The Difference Between Social Security vs. Pension

There are different kinds of retirement incomes that retirees can choose from, depending on what their lives were during employment. But two of the most common retirement incomes are Social Security and pensions, which can both be structured and funded in different ways.

Social Security is under the federal government and is funded through the collected payroll taxes from companies and employees. The pension, on the other hand, is where the contributions come from the employer on behalf of their employees. I will be talking about them separately and their key differences below, so continue reading to find out more about these two.

Social Security

Social Security benefits are received by many seniors, but this is not considered as their pension. It only looks like one, especially if you paid into it while you were working. The amount of Social Security check will depend on the age of the beneficiary when he first started receiving the benefits. This will also depend on how much you earned while you were still contributing to it. This time of retirement income may not fully meet or replace your income or financial needs.

The pay-as-you-go system is the one funding the Social Security, which means that you’re paying for it while you’re working. Every time you get your pay stub, you will see that the taxes for Social Security will be listed as FICA. There are also some funds used for the retirees’ benefits.


Even before the 401(k) plans and IRAs, pensions were popular. Most probably, your grandparents and parents have enjoyed huge pension benefits if they worked for some big companies for years. Nowadays, pensions are known as defined-benefit plans, since the amount that you will receive during retirement is defined or decided in advance.

A private pension is created by your employer called a retirement account, where the employees can benefit in the future. Employers who are governed by certain regulations and law usually contribute for the employees. Once the employee retires, he will receive monthly payments. Employees who are under the state government also receive pensions as well.

The payouts from the private pension depends on different factors, including how long the employee worked for the employer. As an employee, you have the option to choose a monthly annuity check or a lump-sum payment. Back then, employers were all required to maintain excess assets within their chosen plan. This law was made so that when retirees need funds, the money will be available for them immediately.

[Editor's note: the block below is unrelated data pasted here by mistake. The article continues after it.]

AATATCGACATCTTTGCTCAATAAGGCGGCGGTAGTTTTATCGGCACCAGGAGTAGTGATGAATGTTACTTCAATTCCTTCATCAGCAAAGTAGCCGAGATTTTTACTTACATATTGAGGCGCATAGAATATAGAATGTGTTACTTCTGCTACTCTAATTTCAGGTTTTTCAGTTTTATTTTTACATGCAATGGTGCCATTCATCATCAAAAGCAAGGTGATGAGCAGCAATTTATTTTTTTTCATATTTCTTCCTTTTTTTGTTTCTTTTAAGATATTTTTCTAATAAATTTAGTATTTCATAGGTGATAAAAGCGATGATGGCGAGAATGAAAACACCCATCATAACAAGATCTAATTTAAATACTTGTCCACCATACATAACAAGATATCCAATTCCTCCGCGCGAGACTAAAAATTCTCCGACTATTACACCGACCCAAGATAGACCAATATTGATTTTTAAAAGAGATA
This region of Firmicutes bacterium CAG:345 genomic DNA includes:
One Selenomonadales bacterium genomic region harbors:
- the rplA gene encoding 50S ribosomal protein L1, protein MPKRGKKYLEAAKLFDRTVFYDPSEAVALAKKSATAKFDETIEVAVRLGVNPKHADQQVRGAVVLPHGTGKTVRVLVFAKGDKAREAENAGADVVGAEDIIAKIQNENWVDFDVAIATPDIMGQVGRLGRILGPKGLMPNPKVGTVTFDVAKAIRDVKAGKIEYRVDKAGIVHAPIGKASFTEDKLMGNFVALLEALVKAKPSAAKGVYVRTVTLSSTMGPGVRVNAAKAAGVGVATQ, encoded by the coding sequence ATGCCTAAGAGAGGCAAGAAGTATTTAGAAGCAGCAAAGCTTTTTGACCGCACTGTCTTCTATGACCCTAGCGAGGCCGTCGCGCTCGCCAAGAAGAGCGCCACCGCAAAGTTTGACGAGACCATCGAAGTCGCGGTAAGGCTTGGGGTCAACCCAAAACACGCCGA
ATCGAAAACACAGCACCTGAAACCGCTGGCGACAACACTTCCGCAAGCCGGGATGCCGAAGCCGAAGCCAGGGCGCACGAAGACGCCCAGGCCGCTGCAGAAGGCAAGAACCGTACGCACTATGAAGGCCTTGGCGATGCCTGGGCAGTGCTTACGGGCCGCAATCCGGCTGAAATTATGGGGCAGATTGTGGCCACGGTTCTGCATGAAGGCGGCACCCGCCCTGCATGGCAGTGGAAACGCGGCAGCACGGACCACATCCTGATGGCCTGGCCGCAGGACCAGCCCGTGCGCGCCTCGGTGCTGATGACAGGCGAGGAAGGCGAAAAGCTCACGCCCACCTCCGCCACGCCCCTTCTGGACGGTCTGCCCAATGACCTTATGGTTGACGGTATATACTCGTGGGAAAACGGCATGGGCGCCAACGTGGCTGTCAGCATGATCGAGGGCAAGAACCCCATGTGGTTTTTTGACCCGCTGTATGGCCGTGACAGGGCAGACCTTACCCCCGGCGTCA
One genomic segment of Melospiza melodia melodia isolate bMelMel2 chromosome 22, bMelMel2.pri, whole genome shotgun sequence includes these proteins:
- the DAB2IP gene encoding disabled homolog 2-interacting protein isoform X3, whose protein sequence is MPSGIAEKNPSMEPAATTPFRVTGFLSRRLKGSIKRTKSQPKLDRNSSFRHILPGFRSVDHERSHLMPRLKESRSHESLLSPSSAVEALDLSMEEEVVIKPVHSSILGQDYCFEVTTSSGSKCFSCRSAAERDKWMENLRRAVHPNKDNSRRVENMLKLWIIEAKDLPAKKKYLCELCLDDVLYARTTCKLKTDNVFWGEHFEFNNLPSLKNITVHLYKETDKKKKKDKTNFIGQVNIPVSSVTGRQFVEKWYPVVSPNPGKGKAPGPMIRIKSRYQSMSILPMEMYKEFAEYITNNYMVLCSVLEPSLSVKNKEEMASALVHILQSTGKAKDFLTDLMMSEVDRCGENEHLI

Years ago, employers started encouraging the Congress to amend the rules of pension. This is to let them use money over pension plans that are funded for the benefits of their employees, including early retirement payment and health plans.

There is a book entitled How Companies Plunder and Profit from the Nest Eggs of American Workers, written by Ellen Schultz. It relates as to how all of these changes led companies to move their asset pensions to company offers that are unrelated. The result of this is huge downsizing of pensions and pension funds that are underfunded.

Nowadays, the pensions of the private-sector are becoming obsolete. But there are around 42 million Americans who remain covered by these pensions up until today.

Difference Between Social Security And Pension

Both Social Security and pensions can provide income to retirees. But both of them can’t fully fund the expenses of retirees, and both retirement incomes can face challenges. Social Security may continue to provide help to the elderly and disabled for years, but as to how much is this will remain to be unknown. Pension plans, on the other hand, are unfortunately dying and are replaced by the defined contribution plans, including the 401(k) plans and IRAs.


These are all the information that you should know about the difference between Social Security and Pension. Both are retirement incomes, but Social Security is the one that is still standing tall up to this day. The pension, as mentioned above, is slowly becoming obsolete due to the different contribution plans that are becoming available for employers and companies.

Based on Materials from Investopedia
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